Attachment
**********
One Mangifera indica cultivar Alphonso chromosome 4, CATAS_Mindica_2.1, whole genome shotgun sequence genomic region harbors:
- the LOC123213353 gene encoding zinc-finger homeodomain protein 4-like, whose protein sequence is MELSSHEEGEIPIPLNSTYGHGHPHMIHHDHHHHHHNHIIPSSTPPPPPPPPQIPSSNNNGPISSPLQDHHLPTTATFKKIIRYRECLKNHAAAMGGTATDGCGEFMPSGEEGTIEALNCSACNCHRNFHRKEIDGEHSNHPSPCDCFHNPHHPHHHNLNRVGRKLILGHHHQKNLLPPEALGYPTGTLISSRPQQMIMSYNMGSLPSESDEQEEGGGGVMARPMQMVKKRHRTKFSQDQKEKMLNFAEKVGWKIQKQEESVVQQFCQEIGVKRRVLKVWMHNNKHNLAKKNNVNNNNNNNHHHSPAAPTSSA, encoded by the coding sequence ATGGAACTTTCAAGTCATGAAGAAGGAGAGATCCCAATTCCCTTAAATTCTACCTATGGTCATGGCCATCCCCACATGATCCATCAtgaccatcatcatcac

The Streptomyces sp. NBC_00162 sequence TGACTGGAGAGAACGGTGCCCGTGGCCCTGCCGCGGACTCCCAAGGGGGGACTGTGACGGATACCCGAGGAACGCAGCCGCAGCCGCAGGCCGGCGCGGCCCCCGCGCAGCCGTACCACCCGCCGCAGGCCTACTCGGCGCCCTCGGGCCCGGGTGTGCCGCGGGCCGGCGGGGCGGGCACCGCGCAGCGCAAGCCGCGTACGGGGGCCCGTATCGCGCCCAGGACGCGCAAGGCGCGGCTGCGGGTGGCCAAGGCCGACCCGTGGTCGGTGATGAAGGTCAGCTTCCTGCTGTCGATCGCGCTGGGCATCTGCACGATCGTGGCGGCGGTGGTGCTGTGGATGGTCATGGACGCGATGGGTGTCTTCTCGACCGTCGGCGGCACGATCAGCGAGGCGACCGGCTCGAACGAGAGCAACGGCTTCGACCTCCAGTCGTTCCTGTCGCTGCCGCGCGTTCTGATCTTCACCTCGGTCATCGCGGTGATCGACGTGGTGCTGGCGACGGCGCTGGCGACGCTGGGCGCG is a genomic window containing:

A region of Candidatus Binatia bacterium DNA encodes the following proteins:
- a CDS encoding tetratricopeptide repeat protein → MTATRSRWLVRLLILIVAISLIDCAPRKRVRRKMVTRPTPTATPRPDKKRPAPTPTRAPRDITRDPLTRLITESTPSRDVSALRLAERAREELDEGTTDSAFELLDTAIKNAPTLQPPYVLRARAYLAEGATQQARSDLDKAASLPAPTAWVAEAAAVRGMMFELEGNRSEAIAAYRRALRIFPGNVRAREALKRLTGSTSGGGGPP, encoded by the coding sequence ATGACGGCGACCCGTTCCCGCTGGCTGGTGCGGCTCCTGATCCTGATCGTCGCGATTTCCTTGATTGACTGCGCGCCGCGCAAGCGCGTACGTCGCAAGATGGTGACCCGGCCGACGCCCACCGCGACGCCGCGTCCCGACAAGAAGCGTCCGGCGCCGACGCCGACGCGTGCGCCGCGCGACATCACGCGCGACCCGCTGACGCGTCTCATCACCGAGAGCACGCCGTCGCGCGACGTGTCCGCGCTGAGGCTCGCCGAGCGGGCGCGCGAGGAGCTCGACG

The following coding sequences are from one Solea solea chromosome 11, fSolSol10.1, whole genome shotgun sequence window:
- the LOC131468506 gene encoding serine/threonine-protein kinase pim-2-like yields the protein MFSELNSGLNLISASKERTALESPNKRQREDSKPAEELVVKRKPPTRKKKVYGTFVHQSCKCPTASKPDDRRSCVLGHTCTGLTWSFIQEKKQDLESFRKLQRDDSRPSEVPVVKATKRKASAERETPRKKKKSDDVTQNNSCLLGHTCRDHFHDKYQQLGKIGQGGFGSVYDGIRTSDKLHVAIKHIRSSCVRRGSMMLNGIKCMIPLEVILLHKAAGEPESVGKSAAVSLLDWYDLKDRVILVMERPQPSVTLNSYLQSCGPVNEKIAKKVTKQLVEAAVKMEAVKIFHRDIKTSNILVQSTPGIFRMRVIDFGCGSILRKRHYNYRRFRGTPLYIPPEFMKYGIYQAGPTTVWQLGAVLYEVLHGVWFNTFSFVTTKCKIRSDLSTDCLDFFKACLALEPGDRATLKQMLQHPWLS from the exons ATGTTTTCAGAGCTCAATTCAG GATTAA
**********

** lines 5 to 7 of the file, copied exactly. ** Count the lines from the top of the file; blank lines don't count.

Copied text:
- a CDS encoding tetratricopeptide repeat protein → MTATRSRWLVRLLILIVAISLIDCAPRKRVRRKMVTRPTPTATPRPDKKRPAPTPTRAPRDITRDPLTRLITESTPSRDVSALRLAERAREELDEGTTDSAFELLDTAIKNAPTLQPPYVLRARAYLAEGATQQARSDLDKAASLPAPTAWVAEAAAVRGMMFELEGNRSEAIAAYRRALRIFPGNVRAREALKRLTGSTSGGGGPP, encoded by the coding sequence ATGACGGCGACCCGTTCCCGCTGGCTGGTGCGGCTCCTGATCCTGATCGTCGCGATTTCCTTGATTGACTGCGCGCCGCGCAAGCGCGTACGTCGCAAGATGGTGACCCGGCCGACGCCCACCGCGACGCCGCGTCCCGACAAGAAGCGTCCGGCGCCGACGCCGACGCGTGCGCCGCGCGACATCACGCGCGACCCGCTGACGCGTCTCATCACCGAGAGCACGCCGTCGCGCGACGTGTCCGCGCTGAGGCTCGCCGAGCGGGCGCGCGAGGAGCTCGACG

The following coding sequences are from one Solea solea chromosome 11, fSolSol10.1, whole genome shotgun sequence window:
- the LOC131468506 gene encoding serine/threonine-protein kinase pim-2-like yields the protein MFSELNSGLNLISASKERTALESPNKRQREDSKPAEELVVKRKPPTRKKKVYGTFVHQSCKCPTASKPDDRRSCVLGHTCTGLTWSFIQEKKQDLESFRKLQRDDSRPSEVPVVKATKRKASAERETPRKKKKSDDVTQNNSCLLGHTCRDHFHDKYQQLGKIGQGGFGSVYDGIRTSDKLHVAIKHIRSSCVRRGSMMLNGIKCMIPLEVILLHKAAGEPESVGKSAAVSLLDWYDLKDRVILVMERPQPSVTLNSYLQSCGPVNEKIAKKVTKQLVEAAVKMEAVKIFHRDIKTSNILVQSTPGIFRMRVIDFGCGSILRKRHYNYRRFRGTPLYIPPEFMKYGIYQAGPTTVWQLGAVLYEVLHGVWFNTFSFVTTKCKIRSDLSTDCLDFFKACLALEPGDRATLKQMLQHPWLS from the exons ATGTTTTCAGAGCTCAATTCAG GATTAA